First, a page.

Philip

If you have no items for the list, returning an empty list will yield the full available content. Maybe you will also add some metadata (e.g. total number of entries) to support pagination. Your consumer will not have to treat this differently from a filled list. When requesting a single item that does not exist, users would have to examine the content and see if they can work with it. And from my experience: if you start seeing surprising responses, the trust in the responses from this system drops rapidly.

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pchinery profile image
Philip

This is something that depends on the interpretation of the RFC as well as the intended "protocol". If you want to be RESTish, the book with the given id is a resource and if that resource does not exist, The best response in my opinion is the 404. Giving a 200 with a null or empty response is more or less an encoding trick. The consumer will have to check the content for certain criteria first. I'll admit that checking the status code is nearly the same check, but why would I want to throw away this means of expressing something about the result and replace it with something that is not defined in the RFC? I'm my opinion, that's the way of communicating clearly.

When you imply that you don't see the database as a part of your application and rather a data repository: I totally agree, but I draw different conclusions from this. Even though the database will know whether a book exists, it does not really define whether it exists. This definition is done by the users of your system when they create books. They will not care where it is stored though, as long as no data will be lost. And if we assume that the database is consistent, a user asking for a book (represented by an UUID) that does not exist is asking for something that really does not exist. It's not just a syntactical error in the user's side. So I still think a 404 is the way to go here.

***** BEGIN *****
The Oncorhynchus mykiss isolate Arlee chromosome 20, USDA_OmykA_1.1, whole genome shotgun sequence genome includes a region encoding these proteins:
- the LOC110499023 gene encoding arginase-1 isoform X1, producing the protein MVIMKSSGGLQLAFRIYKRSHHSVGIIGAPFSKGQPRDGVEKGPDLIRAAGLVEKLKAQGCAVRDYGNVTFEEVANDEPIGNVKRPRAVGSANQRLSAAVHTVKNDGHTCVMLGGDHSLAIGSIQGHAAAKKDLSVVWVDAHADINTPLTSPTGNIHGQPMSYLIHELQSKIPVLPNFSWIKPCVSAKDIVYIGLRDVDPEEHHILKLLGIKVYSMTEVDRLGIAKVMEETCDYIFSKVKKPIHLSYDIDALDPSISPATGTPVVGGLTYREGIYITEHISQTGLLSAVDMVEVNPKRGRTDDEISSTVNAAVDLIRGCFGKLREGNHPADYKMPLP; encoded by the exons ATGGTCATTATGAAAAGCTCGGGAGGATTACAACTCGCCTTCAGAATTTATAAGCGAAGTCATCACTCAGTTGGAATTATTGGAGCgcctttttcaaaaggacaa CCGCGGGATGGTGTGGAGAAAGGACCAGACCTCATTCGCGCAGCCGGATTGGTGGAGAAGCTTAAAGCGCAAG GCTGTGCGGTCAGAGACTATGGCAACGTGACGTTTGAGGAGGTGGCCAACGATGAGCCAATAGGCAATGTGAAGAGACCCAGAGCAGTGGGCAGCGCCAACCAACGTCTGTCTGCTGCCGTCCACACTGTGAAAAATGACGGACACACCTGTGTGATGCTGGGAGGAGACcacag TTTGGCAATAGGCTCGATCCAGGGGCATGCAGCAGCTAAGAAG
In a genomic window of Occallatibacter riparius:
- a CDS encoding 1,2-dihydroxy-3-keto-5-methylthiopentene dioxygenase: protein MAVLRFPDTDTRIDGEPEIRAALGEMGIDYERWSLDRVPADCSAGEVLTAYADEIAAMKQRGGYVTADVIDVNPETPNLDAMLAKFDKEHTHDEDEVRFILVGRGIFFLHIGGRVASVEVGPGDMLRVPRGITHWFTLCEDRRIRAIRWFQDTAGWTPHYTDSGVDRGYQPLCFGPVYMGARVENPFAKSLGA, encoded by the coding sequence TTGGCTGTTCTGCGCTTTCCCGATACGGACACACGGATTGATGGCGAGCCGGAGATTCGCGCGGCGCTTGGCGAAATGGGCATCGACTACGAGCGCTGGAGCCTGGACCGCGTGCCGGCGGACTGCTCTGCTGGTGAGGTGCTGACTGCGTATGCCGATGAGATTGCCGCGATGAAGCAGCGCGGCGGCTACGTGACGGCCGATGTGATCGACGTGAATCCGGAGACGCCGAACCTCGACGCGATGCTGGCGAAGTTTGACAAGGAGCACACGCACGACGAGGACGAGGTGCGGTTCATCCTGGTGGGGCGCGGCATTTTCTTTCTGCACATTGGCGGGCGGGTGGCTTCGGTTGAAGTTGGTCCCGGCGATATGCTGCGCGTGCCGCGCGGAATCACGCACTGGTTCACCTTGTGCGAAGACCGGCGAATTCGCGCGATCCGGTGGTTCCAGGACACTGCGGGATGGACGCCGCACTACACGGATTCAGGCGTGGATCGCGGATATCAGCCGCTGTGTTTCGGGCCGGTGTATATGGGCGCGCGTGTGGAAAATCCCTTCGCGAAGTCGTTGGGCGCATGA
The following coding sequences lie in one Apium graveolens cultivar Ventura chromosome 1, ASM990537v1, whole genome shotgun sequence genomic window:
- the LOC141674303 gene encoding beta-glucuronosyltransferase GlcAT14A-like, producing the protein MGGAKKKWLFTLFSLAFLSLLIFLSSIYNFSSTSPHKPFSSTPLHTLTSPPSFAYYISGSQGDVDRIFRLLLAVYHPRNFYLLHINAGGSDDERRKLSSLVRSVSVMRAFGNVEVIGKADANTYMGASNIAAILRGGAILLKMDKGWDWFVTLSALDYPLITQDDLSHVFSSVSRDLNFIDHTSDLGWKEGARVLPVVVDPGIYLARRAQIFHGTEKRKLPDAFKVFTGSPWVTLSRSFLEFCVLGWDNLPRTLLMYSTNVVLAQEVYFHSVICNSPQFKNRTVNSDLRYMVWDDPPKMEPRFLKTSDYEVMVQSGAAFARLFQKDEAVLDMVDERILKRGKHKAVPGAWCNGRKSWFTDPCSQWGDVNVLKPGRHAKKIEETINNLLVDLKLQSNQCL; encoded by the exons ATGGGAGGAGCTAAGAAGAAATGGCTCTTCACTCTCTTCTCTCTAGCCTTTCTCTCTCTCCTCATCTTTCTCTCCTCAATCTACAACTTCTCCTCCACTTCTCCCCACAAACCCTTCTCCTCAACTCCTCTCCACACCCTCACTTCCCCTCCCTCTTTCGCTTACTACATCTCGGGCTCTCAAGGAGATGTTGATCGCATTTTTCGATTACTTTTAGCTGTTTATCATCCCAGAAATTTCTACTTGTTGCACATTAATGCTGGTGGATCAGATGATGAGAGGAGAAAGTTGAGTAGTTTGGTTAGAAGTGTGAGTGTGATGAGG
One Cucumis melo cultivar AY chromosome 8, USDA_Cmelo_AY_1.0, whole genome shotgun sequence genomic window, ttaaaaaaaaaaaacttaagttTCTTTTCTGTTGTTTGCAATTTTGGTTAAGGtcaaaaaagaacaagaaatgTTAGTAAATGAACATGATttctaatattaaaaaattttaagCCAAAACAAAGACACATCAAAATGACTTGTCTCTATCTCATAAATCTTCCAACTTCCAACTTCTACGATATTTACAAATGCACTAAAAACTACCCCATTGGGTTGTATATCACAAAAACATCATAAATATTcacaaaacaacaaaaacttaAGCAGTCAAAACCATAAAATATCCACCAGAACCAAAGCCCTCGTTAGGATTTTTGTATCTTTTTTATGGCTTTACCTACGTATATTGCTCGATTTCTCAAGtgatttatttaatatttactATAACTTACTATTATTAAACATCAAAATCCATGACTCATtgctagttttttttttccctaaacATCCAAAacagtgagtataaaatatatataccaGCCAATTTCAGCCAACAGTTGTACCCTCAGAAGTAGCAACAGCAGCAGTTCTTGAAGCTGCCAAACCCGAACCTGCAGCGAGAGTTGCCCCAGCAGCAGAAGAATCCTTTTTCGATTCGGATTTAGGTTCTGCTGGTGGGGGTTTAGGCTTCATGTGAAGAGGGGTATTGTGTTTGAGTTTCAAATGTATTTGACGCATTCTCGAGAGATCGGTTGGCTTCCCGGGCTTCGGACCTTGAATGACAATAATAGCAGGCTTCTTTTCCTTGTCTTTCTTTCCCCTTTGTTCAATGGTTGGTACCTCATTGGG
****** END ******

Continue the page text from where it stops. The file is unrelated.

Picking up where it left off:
Having said that, I also have my problems with the RESTish approach of CRUD operations, as we will often want to restrict which changes a user can do at a given time in real-world applications. I do prefer going with a more CQRS-like way of having commands to perform certain operations in a resource. But that would open another large discussion.

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denny1jacob profile image
Denny1Jacob • Edited on

Returning empty for "data not found" forces the client to check both return status and the content returned. This approach does to save the client from checking the return status because they need to check for errors resulting from environmental faults anyways.

"If you have nothing to give, give nothing [...]" is correct in the form of a "not found status", not in the form of a made up content albeit empty. Besides, can the client use an empty payload in all cases when it is expecting a predefined model in the content? It is just pretzel programming to torpedo established client expectation.

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blessanm86 profile image
Blessan Mathew

Was getting bit by this recently and Im also a bit confused on the right approach. There is the spec that everyone keeps talking about. But from a FE perspective, there is so many times I do these kinda GET apis, where I show or hide UI based on the response.

When the server sends 404, it goes into my generic error handling code. Now I need to write conditions there to tell it to ignore this 404 cause my UI knows how to render this response.

I would have preferred the server return 2xx for these situations so that my generic error handling is there to handle actual errors.

Also it creates a lot of noise in the devtools and error tracking tools when you expect certain api's to not have a response.

Maybe something like Axios interceptors will help for my first problem.

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diegomgar profile image
Dieg Oto

I prefer 404 too